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The Mace at St. Patrick’s Basilica

The Mace at St. Patrick’s Basilica
By Don Pidgeon

Symbols are described as emblems or objects to represent something. The mace is a staff used as a symbol of authority carried by a person in ceremonial processions. At St. Patrick’s Basilica, here in Montreal, the mace is known as the “verge”. (A rod, wand or staff carried as an emblem of authority or office.) The person carrying the “verge” is the Verger, an acolyte-usher who walks in front of the religious procession.

The St. Patrick’s “verge” leads the procession at the Green Mass, which is held on the Sunday of the St. Patrick’s parade. It has been carried by a member of the Knights of Columbus 4th Degree, a Sir Knight.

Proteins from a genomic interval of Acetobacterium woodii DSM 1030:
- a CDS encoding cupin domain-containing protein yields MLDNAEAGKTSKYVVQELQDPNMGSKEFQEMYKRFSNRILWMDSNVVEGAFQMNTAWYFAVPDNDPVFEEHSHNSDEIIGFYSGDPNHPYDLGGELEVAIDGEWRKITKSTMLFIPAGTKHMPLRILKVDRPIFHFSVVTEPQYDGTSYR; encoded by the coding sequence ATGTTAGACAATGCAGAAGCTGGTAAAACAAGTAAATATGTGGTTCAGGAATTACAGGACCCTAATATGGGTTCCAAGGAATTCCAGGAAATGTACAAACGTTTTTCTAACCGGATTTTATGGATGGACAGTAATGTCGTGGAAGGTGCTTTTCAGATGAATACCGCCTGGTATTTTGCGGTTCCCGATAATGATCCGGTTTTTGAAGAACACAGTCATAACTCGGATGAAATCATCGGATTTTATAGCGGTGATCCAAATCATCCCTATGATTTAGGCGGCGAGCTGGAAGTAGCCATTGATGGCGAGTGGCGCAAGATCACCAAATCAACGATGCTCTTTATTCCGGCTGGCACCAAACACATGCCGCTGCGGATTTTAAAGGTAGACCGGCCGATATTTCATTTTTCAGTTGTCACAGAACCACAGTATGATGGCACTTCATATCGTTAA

There is little information known about the “verge” at St. Patrick’s, but the symbol of a crown on the verge would indicate a period prior to 1916, the Easter Rebellion in Ireland.

The symbol of the people of Ireland is the “Shamrock” and inside St. Patrick’s Basilica, on the sidewalls, every second panel has the shamrock. On the adjacent panels there is the Fleur de Lys. These two symbols represent the connection and support between the two cultures of French and Irish in Quebec.

The Irish celebrate St. Patrick’s Day in Montreal with an open invitation to all cultures and heritages that have come to build a better world through sharing and caring.

Happy St. Patrick’s.

Don Pidgeon, Historian
March 2010

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